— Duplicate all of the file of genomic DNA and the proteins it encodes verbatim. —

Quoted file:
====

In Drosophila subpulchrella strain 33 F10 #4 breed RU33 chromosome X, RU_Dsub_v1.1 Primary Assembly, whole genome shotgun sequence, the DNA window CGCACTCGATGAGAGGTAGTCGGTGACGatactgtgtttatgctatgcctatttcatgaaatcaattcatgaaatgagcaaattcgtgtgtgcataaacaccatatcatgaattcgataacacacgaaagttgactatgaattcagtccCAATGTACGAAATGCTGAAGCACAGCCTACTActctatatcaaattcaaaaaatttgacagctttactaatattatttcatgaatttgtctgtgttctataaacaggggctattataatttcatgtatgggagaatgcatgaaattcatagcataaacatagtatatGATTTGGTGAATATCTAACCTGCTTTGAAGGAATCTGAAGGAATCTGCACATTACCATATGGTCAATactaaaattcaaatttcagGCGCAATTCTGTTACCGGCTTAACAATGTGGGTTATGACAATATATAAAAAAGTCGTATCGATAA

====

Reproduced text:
In Drosophila subpulchrella strain 33 F10 #4 breed RU33 chromosome X, RU_Dsub_v1.1 Primary Assembly, whole genome shotgun sequence, the DNA window CGCACTCGATGAGAGGTAGTCGGTGACGatactgtgtttatgctatgcctatttcatgaaatcaattcatgaaatgagcaaattcgtgtgtgcataaacaccatatcatgaattcgataacacacgaaagttgactatgaattcagtccCAATGTACGAAATGCTGAAGCACAGCCTACTActctatatcaaattcaaaaaatttgacagctttactaatattatttcatgaatttgtctgtgttctataaacaggggctattataatttcatgtatgggagaatgcatgaaattcatagcataaacatagtatatGATTTGGTGAATATCTAACCTGCTTTGAAGGAATCTGAAGGAATCTGCACATTACCATATGGTCAATactaaaattcaaatttcagGCGCAATTCTGTTACCGGCTTAACAATGTGGGTTATGACAATATATAAAAAAGTCGTATCGATAA